World Bank has a bold new plan

In a momentous move, the World Bank has embarked on a comprehensive strategy to bolster its lending capacity, delivering a significant push towards eradicating poverty and enhancing livelihoods for millions of individuals.

Aligned with the global community’s calls for action, the Bank is intensifying its efforts to address interconnected issues such as employment, climate change, fragility, and pandemics. These endeavours involve decisive actions aimed at transforming the Bank into a more effective institution, with the ultimate goal of creating a poverty-free world that coexists harmoniously with a sustainable planet.

Underpinning these efforts is a fresh approach, involving a new playbook that aims to drive impactful development and embrace higher risks. The objective is to establish an inclusive world that encompasses individuals of all genders and ages, resilient in the face of shocks, and committed to sustainability.

To maximise the value of every dollar while upholding its AAA credit rating, the Bank has carefully examined various options within its work plan. The measures announced today will significantly enhance the Bank’s financial capabilities, serving as a catalyst for economic growth and job creation – the most assured pathways out of poverty.

The absence of progress on this front would lead to stagnation at best and regression at worst. In the coming months, the Bank will further develop and share additional strategies to maximise its impact, exploring new opportunities while prudently managing potential risks.

The introduction of these instruments presents a game-changing potential for extending the influence of each dollar. For instance, an additional $1 can generate $6 in new lending over a ten-year period.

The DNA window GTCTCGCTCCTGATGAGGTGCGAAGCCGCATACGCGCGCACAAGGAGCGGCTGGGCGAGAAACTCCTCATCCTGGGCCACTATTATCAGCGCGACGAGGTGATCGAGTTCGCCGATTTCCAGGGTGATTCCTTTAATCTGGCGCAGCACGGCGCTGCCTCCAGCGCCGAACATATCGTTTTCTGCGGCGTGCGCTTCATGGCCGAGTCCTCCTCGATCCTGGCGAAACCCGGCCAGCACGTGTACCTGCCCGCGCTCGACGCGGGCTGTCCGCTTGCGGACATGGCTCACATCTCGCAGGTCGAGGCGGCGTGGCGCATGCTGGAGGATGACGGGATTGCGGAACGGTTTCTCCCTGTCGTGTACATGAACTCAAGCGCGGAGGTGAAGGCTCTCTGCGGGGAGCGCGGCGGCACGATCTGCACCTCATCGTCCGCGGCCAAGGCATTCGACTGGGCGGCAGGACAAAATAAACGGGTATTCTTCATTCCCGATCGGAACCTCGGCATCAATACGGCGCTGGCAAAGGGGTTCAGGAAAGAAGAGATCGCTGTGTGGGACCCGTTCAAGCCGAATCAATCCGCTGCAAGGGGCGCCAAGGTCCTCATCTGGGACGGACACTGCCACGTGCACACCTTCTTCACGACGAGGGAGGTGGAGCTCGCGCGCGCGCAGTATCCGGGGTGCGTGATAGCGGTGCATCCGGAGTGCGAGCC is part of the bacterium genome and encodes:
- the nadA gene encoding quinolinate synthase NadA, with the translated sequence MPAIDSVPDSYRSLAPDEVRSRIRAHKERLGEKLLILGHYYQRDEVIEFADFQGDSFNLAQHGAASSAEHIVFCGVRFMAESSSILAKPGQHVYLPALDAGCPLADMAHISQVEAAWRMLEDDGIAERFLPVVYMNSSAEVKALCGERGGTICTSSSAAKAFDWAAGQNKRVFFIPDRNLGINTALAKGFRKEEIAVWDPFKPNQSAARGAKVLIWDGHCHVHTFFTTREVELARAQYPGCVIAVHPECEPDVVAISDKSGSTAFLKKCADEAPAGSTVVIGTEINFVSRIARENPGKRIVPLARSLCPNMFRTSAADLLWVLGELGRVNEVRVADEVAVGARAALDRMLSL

One initiative involves amplifying the power of guarantees provided by World Bank shareholders to bolster lending activities. The proposed portfolio guarantee program constitutes a shared approach to risk, making World Bank financing more accessible by allowing shareholders to step in if countries face difficulties in loan repayment. Consequently, $5 billion in guarantees could translate into $30 billion in lending over a decade, facilitating initiatives such as educating more girls, supporting farmers grappling with climate change, and providing vital healthcare services.

Another avenue being explored is the mobilisation of hybrid capital from shareholders and other development partners. Hybrid capital offers a fresh perspective on advancing development goals, as it allows shareholders and partners to invest in bonds with significant leveraging potential. With $1 billion in hybrid capital, the Bank could increase lending by up to $6 billion over ten years, thereby deepening its impact on the most vulnerable populations.

Furthermore, the Bank aims to extract more value from callable capital, which serves as a commitment from shareholders to provide additional funds only under extreme circumstances. By broadening the conditions, clarifying procedures, and establishing mechanisms for accessing callable capital, the Bank can assume greater risk and expand lending. Collaboration with rating agencies and shareholders will be crucial in making callable capital more effective.

Simultaneously, the Bank is progressing with the IDA Crisis Facility, recognising the pressing need for more concessional funds to address the climate emergency, food insecurity, and other crises in the poorest countries. Fundraising for the IDA Crisis Facility has commenced, with a target of $6 billion, promising substantial development impact for every dollar invested.

In conjunction with today’s announcements, the Bank recently launched additional initiatives to prioritise impact within its operations. Last month, the establishment of a new Private Sector Investment Lab was unveiled, with a focus on generating, testing, and scaling impactful ideas that eliminate barriers to investment in emerging markets. The Bank has also introduced an enhanced toolkit to facilitate rapid and effective responses to natural disasters and initiated efforts to develop a new approach for effectively tracking climate outcomes, placing greater emphasis on measuring impact rather than solely focusing on financial allocations.

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